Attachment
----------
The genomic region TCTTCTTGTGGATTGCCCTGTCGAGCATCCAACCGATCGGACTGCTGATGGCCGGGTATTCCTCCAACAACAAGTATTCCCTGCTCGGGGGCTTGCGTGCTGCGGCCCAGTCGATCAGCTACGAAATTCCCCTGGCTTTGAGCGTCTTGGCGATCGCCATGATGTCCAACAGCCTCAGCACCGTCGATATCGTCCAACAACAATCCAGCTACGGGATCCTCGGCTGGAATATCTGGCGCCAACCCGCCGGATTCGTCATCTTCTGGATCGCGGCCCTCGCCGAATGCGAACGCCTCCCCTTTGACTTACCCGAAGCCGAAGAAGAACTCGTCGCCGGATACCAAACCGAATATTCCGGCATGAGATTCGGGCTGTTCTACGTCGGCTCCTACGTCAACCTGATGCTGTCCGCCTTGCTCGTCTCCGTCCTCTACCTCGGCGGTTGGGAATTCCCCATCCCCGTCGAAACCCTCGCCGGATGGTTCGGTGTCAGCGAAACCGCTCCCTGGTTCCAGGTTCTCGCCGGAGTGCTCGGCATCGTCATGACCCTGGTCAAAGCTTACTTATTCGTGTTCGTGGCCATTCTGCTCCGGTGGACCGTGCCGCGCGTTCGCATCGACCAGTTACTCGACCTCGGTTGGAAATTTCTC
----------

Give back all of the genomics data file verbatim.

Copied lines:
The genomic region TCTTCTTGTGGATTGCCCTGTCGAGCATCCAACCGATCGGACTGCTGATGGCCGGGTATTCCTCCAACAACAAGTATTCCCTGCTCGGGGGCTTGCGTGCTGCGGCCCAGTCGATCAGCTACGAAATTCCCCTGGCTTTGAGCGTCTTGGCGATCGCCATGATGTCCAACAGCCTCAGCACCGTCGATATCGTCCAACAACAATCCAGCTACGGGATCCTCGGCTGGAATATCTGGCGCCAACCCGCCGGATTCGTCATCTTCTGGATCGCGGCCCTCGCCGAATGCGAACGCCTCCCCTTTGACTTACCCGAAGCCGAAGAAGAACTCGTCGCCGGATACCAAACCGAATATTCCGGCATGAGATTCGGGCTGTTCTACGTCGGCTCCTACGTCAACCTGATGCTGTCCGCCTTGCTCGTCTCCGTCCTCTACCTCGGCGGTTGGGAATTCCCCATCCCCGTCGAAACCCTCGCCGGATGGTTCGGTGTCAGCGAAACCGCTCCCTGGTTCCAGGTTCTCGCCGGAGTGCTCGGCATCGTCATGACCCTGGTCAAAGCTTACTTATTCGTGTTCGTGGCCATTCTGCTCCGGTGGACCGTGCCGCGCGTTCGCATCGACCAGTTACTCGACCTCGGTTGGAAATTTCTC